Supply chains are the final frontier for business. Once we’ve improved reporting, beaten all of the easy costs out of the business, and received every concession our vendors can give, then we look at improving the supply chain. But maybe we should start there.
Supply chains aren’t a glamorous part of the business, yet every business, no matter its size, has one. From the lemonade stand on the corner to the largest manufacturer, from the local plumber to the world’s largest services company, everyone has a supply chain. And if you have a supply chain, you have supply chain issues.
We help companies leverage their data to improve operational performance. My two favorite questions to ask any prospective customer while discussing supply chains are: 1) "Do you have commitments you care about?" And, 2) "What’s the cost of missing those commitments?" If the answers come back “Yes” and “A lot”, then you can have the discussion on what it takes to maximize supply chain efficiency and how to gain end-to-end supply chain visibility.
But how do you know if you’ve got a supply chain issue? All you have to do is listen to the different departments in your company and they will tell you. Here is a guide to the types of things you might hear that should set off the warning bells.
You know you have a supply chain issue if MARKETING says:
1. We could run more promotions but we couldn’t meet the demand
2. We don’t know the impact of promotions on product availability
3. Weather impacts our sales but we don’t know what to do about it
4. We don’t know who our customer is or where our customer is
You know you have a supply chain issue if SALES says:
1. We knew we were missing a big customer order last month but there was nothing we could do
2. I have to go through too many applications to find the right customer answers
3. Average call times are too long due to poor data and manual data entry
4. I’m not sure which products should have promotions and which products we face stock-outs on
You know you have a supply chain issue if OPERATIONS or FINANCE says:
1. We have no way of telling good payers from poor payers
2. We don’t have the materials, parts or services necessary to produce what we need to fulfill this order
3. There’s no easy way to incorporate data from sensors, robots and other machines
4. We can’t easily optimize inventory to prevent stock outs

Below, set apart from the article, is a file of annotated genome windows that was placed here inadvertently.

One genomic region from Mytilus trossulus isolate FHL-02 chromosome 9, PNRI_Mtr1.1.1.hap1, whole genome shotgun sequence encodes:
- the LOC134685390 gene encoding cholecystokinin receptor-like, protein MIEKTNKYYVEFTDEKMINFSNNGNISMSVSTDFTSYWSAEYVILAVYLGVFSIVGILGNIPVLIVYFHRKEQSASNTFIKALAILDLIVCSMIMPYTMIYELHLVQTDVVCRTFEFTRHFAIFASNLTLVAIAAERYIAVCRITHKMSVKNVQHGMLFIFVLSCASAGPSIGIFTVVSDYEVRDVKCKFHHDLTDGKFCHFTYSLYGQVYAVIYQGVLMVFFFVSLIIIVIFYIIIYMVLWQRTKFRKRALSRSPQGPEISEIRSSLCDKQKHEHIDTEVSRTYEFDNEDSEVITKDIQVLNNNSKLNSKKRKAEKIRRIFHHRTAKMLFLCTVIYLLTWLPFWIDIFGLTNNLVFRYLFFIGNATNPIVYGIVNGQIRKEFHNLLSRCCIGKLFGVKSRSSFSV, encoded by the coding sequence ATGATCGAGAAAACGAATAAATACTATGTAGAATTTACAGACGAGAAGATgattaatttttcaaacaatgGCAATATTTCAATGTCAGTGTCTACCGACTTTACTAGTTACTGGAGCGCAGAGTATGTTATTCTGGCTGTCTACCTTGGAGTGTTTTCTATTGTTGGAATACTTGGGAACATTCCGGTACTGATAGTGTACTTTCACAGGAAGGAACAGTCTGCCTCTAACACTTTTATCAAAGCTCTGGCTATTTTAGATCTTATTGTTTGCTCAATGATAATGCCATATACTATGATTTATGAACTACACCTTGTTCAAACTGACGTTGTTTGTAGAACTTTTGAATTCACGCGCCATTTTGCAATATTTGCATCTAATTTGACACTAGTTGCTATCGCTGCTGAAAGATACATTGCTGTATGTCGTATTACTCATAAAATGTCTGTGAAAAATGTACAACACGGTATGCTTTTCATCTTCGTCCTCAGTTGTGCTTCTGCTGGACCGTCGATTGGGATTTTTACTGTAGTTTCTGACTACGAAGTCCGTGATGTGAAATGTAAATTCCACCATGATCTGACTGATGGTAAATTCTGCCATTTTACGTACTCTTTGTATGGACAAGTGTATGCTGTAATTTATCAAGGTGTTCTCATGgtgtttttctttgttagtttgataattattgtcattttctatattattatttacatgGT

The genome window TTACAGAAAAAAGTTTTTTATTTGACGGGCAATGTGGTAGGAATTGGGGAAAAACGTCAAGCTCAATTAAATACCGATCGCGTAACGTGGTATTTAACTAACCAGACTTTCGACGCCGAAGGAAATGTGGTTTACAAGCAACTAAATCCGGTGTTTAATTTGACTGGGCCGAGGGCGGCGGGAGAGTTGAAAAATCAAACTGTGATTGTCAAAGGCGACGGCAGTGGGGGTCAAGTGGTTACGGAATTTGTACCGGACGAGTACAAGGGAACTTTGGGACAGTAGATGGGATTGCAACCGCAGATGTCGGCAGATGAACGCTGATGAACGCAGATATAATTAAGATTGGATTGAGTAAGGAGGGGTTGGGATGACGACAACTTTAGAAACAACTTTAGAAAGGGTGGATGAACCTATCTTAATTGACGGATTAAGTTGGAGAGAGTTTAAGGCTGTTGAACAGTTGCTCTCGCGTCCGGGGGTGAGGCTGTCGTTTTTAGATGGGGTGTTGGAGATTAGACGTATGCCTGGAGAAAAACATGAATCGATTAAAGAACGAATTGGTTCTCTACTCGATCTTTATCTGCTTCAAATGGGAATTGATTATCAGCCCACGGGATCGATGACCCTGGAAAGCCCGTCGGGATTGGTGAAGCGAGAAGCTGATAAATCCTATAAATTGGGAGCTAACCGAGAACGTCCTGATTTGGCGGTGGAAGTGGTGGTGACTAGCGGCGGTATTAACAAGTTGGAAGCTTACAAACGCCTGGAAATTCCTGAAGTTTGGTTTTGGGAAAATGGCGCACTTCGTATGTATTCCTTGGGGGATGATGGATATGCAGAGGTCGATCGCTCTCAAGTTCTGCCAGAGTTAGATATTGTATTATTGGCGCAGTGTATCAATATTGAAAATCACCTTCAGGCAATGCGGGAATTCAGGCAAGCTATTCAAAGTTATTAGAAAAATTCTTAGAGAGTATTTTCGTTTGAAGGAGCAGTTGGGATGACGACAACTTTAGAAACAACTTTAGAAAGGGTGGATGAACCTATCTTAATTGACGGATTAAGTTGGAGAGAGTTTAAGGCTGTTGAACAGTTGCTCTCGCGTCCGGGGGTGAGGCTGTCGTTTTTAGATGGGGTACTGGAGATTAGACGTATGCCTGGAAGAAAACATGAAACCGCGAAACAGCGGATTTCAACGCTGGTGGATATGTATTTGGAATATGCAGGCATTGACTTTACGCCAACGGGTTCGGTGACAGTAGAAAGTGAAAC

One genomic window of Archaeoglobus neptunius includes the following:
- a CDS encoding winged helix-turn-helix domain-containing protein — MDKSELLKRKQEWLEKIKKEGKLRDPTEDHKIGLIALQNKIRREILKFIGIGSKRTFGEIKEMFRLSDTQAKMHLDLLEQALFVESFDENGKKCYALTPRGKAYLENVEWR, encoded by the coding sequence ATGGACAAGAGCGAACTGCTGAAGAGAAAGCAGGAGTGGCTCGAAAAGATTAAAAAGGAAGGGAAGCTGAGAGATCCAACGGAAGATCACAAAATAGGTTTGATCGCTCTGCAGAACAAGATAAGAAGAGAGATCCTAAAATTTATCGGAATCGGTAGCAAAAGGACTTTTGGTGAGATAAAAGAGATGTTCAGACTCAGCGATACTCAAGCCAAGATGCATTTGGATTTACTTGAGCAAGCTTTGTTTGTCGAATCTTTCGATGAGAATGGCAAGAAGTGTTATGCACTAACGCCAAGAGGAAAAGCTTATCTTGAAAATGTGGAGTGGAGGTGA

5. Inventory systems show items which the sales team deemed OK to sell while suppliers may have marked obsolete or recalled
6. We have multiple GLs and not one single version of financial truth
You know you have a supply chain issue if IT says:
1. Our data is all over the place and we need it in one place to support our customers
2. We are not in the report writing business, we can’t support every department’s information needs
3. We could share data with customers or suppliers, but we have no data security or governance in place to protect us
4. Customer data types (B2B, end user in B2B, customer in B2C, account owner B2C) and status (active, trial, cancelled, etc.) changes for the same customer over time and it’s difficult to keep track without exerting Herculean manual effort
You know you have a supply chain issue if HUMAN RESOURCES says:
1. We use contractors with employees on watch lists
2. We have a lot more workers' compensation claims than our peers
3. We receive either raw materials or finished goods from countries that exploit their labor force
4. We don’t have the right skill sets internally to meet the needs of new systems and processes
You know you have a supply chain issue if PROCUREMENT says:
1. It’s really difficult for us to find replacement suppliers
2. We don’t understand our total supplier spend
3. Supplier management takes too much time
4. Multiple entities: 1) Logistics, 2) Plants, 3) Engineering, 4) Product Management, enter or create Material Master information. We cannot get spend analytics
You know you have a Supply Chain Issue if PRODUCT MANAGEMENT says:
1. We don’t really know how well this new product will launch
2. We’re not sure how many of this type of product or that color of product to produce
3. We’re not able to see product trends compared to our production data
All of these areas suffer either individually or together due to poor supply chain management and a lack of end-to-end visibility. All of these issues impact corporate performance which impacts stakeholders which impacts corporate management. If you’re hearing any of these statements from any of these departments, you have a supply chain issue that needs to be addressed. And that is especially true if you’ve exhausted your cost and efficiency efforts elsewhere.